Did you know that the Japanese people call their traffic light ‘blue’ when it turns on? This is not because the third color – apart from red and orange – in their traffic lights system is blue; it looks exactly the same as it does everywhere else (i.e. green). It’s just that for centuries they didn’t have a separate name for the color blue. For them, blue and green are just two different shades of the same color which they call Ao. I didn’t know this surprising fact until I first saw this tweet, and then read this lovely post.
This implies that when the Japanese look at a rainbow, they recognize six distinct colors, not seven. Are they mistaken? Of course not! The choice of seven colors is arbitrary anyways. There are in fact infinite number of colors in the rainbow, which is a continuous spectrum of colors rather than a collage of seven discrete colors. There are no natural boundaries in the frequencies of visible light. It just so happened that Sir Issac Newton defined seven distinct colors because he thought that the number had some mystical, divine properties (seven days of creation, seven musical notes etc.) and that definition persisted till this day.
Now, there are other languages too that have fewer names for colors than the modern standard of ROYGBIV. You may wonder, what difference does it make if some societies have fewer names for colors? When they look at the rainbow wouldn’t they see exactly the same thing as we do? Well, as it turns out, language and words (or the lack thereof) do shape the way we perceive the world. But before we get into that, here’s a thought-provoking excerpt from the blog post I mentioned above:
Imagine that you had a rainbow-colored piece of paper that smoothly blends from one color to the other. This will be our map of color space. Now just as you would on a real map, we draw boundaries on it. This bit here is pink, that part is orange, and that’s yellow. Here is what such a map might look like to a native English speaker.
But if you think about it, there’s a real puzzle here. Why should different cultures draw the same boundaries? If we speak different languages with largely independent histories, shouldn’t our ancestors have carved up the visual atlas rather differently?
Apparently, some research had been done to answer this question, and it revealed some fascinating insights. It turns out that largely unique and independent cultures do take different evolutionary paths in naming colors. As language evolves, most cultures first come up with words for black and white, usually followed by red. However, eventually they do “somehow gravitate towards the same choices for how to slice up the visual cake“.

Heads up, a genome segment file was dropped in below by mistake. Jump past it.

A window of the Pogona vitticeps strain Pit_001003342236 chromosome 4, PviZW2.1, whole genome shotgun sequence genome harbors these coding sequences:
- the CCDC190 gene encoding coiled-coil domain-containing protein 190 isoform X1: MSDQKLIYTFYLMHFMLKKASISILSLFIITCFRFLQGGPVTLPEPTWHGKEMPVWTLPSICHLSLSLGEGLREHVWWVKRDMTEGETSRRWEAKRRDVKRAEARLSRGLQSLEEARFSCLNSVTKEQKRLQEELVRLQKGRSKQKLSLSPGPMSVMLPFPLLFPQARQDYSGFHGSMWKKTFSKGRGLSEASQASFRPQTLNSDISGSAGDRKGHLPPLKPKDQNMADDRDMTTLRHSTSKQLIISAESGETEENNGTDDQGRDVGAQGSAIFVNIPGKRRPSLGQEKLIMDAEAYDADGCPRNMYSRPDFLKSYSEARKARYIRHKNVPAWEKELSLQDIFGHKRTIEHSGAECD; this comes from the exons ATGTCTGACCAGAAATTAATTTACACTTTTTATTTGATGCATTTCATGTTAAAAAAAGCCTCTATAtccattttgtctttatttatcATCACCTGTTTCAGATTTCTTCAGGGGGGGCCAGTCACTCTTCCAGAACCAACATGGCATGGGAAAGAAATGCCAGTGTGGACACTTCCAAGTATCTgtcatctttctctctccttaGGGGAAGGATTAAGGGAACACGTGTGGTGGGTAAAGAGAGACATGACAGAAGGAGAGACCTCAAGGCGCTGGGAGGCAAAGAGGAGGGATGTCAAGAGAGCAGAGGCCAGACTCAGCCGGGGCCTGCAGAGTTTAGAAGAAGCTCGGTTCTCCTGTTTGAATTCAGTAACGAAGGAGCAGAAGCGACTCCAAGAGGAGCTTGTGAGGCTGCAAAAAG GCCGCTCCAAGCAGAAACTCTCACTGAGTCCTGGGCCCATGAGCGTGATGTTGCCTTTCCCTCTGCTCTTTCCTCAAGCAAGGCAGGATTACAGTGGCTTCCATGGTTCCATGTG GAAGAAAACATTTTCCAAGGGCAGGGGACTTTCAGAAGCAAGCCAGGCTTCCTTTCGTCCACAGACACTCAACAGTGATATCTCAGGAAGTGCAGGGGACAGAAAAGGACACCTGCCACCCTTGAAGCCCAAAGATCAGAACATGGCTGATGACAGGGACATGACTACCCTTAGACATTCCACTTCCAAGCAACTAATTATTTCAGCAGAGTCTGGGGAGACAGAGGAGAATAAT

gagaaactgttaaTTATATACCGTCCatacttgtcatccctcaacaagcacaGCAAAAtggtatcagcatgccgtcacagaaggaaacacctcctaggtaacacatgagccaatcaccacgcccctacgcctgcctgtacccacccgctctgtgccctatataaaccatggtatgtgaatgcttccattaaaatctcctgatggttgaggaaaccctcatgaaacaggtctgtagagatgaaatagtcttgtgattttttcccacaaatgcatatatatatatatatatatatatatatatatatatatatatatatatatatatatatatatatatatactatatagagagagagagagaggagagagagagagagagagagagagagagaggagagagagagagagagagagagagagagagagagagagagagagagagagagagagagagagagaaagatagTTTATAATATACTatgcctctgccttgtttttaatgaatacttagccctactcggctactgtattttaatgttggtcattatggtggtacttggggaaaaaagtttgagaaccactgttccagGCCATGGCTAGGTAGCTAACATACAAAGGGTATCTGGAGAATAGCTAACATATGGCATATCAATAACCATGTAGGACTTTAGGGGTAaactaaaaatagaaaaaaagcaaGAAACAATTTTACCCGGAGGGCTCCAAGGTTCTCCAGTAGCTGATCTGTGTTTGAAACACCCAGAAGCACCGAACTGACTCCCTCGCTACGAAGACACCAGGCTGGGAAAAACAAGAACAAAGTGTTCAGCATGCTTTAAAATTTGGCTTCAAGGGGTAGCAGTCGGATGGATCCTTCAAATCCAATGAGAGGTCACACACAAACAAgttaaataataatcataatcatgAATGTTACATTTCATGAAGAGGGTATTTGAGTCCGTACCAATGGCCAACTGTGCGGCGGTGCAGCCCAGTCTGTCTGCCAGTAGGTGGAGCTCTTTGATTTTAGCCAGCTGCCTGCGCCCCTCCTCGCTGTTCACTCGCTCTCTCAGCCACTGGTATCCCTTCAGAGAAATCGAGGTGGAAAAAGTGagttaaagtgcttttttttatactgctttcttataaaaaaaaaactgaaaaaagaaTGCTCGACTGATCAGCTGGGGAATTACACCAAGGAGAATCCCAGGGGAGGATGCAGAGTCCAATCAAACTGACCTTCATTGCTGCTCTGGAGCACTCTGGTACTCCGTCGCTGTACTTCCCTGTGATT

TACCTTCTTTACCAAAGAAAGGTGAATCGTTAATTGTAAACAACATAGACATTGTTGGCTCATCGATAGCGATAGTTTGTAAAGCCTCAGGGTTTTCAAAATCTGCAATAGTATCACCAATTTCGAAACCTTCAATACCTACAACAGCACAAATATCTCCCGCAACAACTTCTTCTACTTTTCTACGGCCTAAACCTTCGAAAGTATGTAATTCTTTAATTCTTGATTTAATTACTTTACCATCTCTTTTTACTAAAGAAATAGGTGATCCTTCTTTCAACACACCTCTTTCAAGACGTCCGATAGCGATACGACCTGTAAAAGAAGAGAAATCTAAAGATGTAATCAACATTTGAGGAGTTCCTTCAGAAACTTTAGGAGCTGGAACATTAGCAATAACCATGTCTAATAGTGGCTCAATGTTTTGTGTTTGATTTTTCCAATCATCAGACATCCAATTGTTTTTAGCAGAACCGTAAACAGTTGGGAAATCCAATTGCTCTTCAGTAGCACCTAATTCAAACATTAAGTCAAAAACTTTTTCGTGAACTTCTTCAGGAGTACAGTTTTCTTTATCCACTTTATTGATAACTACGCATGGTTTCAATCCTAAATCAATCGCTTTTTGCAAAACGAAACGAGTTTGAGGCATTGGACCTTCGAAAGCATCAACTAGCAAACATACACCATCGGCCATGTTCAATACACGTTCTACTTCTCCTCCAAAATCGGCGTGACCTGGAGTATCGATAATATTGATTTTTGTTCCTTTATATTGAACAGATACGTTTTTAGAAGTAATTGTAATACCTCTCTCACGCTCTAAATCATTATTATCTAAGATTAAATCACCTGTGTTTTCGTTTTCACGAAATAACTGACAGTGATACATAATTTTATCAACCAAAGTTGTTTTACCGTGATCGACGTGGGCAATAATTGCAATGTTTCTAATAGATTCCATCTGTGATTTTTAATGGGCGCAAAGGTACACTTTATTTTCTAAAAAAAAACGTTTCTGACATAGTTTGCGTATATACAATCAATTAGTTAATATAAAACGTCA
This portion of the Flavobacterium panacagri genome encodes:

The picture that’s emerging is that colors aren’t quite random slices of the visual pie. They’re somewhat basic categories that humans from different cultures gravitate towards, and must have to do with how the biology of how we see the world. In other words, rainbows have seams.
That’s just fascinating to me.
Back to my earlier comment about how languages shape not only the way we talk but also how we think, experience, and perceive the world. In a post I wrote several years ago, I referred to some research that showed how the languages we speak can have a profound effect on the way we think. For example, in a study the participants were asked to describe a key. Half of the participants were native German speakers who used words like “hard”, “heavy” and “metal’ more often than the other participants. The other half of the participants were native Spanish speakers who were more likely to use words like “golden”, “tiny” and “shiny”. The difference in the choice of words to describe the same concrete object can be explained by the fact that the word ‘key’ is a masculine noun in German and a feminine word in Spanish.
The researcher also performed some tests to see whether differences in color language lead to differences in color perception. Indeed, the data suggested that the the Russians were quicker to distinguish between two shades of blue, as the Russian language makes an obligatory distinction between light blue (goluboy) and dark blue (siniy) colors. The English speakers have only one word, “blue”, for both shades and hence were relatively slow in recognizing the shade variance.
In conclusion, she writes:
I have described how languages shape the way we think about space, time, colors, and objects. Other studies have found effects of language on how people construe events, reason about causality, keep track of number, understand material substance, perceive and experience emotion, reason about other people’s minds, choose to take risks, and even in the way they choose professions and spouses. Taken together, these results show that linguistic processes are pervasive in most fundamental domains of thought, unconsciously shaping us from the nuts and bolts of cognition and perception to our loftiest abstract notions and major life decisions. Language is central to our experience of being human, and the languages we speak profoundly shape the way we think, the way we see the world, the way we live our lives.
So when Nietzsche called language a “prison house” and Wittgenstein wrote that “the limits of my language means limits of my world”, they weren’t kidding!